WASHINGTON, D.C. – The Global Entrepreneurship Network is excited to announce the opening of Startup Huddle in Port Harcourt, Nigeria, to help local entrepreneurs hone their pitch skills and discover solutions to the challenges they face.
Startup Huddle is a program designed to educate, engage and connect entrepreneurs. As an experiential learning opportunity, the Startup Huddle format is consistent in each location: on a given morning, one or two early-stage startup founders give a six-minute presentation of their companies to a diverse audience of peers, mentors, educators and advisers. Each presentation is followed by a 20-minute question and answer session.
Jason Agomuoh, the Startup Huddle organizer for Port Harcourt, is excited about the potential economic impact the Startup Huddle program will unleash in Nigeria. He said Port Harcourt is dominated by the oil and gas industry, but entrepreneurship provides an opportunity to diversify the economy in the region and create new avenues for economic development.
Agomuoy’s hope is that Port Harcourt will one day become known as the top technology hub in Nigeria and in the Niger Delta region.
“I believe that Startup Huddle will provide an avenue to connect, educate and facilitate problem solvers, thereby creating positive impacts,” said Agomuoh. “It will also inspire other youth to become critical thinkers and develop proper understandings of how to run a successful business.”
The culture surrounding Startup Huddle is that of a supportive, neutral space, welcoming entrepreneurs to be open and honest about their businesses and the challenges they face. Each event is organized by local entrepreneurs and community builders who volunteer their time to secure a venue, vet and select presenters and publicize the event.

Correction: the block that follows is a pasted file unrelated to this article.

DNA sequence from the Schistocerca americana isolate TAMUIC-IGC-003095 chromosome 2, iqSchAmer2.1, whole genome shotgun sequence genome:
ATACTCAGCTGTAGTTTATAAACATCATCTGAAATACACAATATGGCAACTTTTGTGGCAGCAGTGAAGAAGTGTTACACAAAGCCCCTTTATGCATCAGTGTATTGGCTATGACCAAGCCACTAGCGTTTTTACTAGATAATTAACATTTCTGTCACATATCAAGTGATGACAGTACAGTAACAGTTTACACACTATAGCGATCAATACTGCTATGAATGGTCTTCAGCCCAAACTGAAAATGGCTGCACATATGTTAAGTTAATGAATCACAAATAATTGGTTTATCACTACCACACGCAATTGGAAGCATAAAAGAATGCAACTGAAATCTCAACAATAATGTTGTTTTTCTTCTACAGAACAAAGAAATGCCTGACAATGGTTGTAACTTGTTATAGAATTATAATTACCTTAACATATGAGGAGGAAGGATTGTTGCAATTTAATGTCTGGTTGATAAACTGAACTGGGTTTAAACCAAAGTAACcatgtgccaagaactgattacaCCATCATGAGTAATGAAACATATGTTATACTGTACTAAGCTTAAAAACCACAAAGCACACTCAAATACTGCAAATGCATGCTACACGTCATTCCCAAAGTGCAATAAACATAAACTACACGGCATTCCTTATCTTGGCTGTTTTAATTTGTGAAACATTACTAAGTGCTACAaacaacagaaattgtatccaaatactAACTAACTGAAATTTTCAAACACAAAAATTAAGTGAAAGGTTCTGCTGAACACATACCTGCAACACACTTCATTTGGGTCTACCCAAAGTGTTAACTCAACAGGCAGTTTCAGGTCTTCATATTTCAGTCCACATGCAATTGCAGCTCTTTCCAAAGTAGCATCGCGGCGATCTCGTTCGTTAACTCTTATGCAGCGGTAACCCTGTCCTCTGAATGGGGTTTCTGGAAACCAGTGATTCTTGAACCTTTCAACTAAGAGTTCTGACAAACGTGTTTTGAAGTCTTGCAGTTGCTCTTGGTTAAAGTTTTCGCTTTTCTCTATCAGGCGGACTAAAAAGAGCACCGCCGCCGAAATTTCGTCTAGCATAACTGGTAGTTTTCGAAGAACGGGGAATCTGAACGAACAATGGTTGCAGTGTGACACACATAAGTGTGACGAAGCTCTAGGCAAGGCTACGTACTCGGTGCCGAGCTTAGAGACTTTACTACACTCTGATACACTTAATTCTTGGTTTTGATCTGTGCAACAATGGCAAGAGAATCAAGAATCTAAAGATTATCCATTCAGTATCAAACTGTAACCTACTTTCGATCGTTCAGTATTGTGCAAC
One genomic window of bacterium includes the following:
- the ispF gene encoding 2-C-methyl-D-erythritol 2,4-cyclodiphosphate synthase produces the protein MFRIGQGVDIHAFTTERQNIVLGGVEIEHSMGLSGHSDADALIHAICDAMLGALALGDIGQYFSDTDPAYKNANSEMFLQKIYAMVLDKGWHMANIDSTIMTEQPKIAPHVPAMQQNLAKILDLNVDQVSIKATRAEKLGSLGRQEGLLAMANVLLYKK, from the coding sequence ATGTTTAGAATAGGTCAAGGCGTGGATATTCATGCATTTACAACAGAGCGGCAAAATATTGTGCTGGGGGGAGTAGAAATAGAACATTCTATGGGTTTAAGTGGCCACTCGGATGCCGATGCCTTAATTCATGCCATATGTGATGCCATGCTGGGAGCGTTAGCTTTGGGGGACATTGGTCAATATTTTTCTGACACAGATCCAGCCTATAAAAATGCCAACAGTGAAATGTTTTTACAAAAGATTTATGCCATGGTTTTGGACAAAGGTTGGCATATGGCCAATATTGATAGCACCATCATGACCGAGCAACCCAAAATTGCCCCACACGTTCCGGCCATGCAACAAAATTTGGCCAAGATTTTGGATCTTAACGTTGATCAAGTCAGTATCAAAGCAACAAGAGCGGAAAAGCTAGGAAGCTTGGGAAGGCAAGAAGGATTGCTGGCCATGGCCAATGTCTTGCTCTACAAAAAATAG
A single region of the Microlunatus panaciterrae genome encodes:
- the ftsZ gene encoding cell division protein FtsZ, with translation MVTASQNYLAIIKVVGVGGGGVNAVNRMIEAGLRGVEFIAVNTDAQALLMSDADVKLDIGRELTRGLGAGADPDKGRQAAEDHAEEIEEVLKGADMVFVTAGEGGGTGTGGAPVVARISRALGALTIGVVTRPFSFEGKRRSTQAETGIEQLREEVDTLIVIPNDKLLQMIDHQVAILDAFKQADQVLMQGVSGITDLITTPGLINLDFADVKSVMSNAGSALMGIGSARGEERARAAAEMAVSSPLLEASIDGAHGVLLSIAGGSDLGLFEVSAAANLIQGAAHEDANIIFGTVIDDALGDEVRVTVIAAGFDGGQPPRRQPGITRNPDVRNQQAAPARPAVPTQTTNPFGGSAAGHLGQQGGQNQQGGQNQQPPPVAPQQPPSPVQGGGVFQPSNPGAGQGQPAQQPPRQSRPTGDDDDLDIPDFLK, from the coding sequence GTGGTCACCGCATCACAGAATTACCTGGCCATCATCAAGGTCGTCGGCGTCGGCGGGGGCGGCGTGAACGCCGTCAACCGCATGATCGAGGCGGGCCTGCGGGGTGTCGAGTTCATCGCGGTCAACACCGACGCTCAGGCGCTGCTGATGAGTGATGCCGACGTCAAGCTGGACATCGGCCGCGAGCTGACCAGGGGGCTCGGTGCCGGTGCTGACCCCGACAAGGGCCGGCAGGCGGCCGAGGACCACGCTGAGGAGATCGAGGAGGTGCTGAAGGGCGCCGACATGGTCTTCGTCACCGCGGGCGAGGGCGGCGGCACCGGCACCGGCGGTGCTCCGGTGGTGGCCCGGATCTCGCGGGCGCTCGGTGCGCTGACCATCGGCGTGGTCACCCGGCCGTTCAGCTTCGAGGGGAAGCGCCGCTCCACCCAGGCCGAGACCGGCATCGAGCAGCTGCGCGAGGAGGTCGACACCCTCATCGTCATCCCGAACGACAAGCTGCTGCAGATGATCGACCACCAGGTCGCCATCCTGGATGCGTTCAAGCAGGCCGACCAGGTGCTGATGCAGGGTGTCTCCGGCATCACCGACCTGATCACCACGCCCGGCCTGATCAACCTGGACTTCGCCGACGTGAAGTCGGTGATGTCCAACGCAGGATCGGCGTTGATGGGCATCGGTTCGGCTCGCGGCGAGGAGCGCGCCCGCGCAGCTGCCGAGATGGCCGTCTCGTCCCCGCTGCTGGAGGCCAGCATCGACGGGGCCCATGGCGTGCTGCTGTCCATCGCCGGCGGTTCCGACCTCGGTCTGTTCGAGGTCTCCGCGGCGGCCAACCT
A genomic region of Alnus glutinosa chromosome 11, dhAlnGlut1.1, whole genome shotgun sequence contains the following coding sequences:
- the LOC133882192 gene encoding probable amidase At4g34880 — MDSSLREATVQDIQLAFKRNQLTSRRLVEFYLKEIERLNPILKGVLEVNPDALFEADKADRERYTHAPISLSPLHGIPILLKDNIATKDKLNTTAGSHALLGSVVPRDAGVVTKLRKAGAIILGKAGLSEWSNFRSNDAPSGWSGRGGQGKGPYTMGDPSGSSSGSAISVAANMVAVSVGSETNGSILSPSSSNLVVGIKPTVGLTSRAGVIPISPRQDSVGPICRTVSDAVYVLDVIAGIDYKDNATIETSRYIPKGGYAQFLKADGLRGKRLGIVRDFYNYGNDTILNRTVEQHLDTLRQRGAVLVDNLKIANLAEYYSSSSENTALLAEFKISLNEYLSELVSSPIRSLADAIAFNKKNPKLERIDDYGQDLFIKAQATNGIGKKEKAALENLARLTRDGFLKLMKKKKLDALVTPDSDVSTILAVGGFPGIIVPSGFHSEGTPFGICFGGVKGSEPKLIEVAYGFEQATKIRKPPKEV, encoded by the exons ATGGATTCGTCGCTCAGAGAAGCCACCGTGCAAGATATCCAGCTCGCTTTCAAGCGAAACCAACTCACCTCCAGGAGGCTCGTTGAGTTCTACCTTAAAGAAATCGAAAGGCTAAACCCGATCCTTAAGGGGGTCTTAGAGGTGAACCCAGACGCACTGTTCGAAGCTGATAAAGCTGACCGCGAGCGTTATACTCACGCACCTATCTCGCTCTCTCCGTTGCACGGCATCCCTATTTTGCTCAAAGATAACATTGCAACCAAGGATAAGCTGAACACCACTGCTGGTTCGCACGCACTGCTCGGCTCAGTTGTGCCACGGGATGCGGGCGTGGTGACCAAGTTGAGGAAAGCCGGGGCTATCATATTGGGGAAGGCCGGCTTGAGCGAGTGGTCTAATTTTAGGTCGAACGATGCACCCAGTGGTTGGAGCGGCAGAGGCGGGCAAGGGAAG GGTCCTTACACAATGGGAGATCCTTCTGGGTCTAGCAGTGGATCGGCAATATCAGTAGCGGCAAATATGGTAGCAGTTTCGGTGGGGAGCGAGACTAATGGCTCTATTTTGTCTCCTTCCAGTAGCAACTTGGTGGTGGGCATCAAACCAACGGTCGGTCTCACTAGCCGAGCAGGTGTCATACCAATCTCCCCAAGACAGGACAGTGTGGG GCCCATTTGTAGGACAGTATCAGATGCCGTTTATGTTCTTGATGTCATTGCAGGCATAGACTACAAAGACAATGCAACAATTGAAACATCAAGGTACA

As opposed to a traditional “pitch” environment, Startup Huddle was not created to be critical of entrepreneurs, but rather for the presenters to learn from shared experiences and find ways to support one another as a community.
Startup Huddle is an educational experience for both the audience and the presenters. Presenters are given resources and support to prepare for their presentation and surveyed after their presentation to see what they’ve learned.
The launch of Startup Huddle is welcome news for Olawale Anifowose, the acting managing director of GEN Nigeria, who said Nigeria suffers from a 60 percent failure rate among entrepreneurs. Olawale explained that most young entrepreneurs in Nigeria are unable to leverage their startup networks – and in some case aren’t even able to access their networks – in order to launch successful businesses. His hope is that Startup Huddle will improve connections in the Nigerian ecosystem so more entrepreneurs succeed with their ventures.
“I’m excited that the Startup Huddle will be launched in Port Harcourt, Nigeria, and [about] the enormous potential for it to be in every major city in Nigeria within the shortest possible time,” said Anifowose. “Startup Huddle will engage entrepreneurs and change how they create solutions for communities in Nigeria.”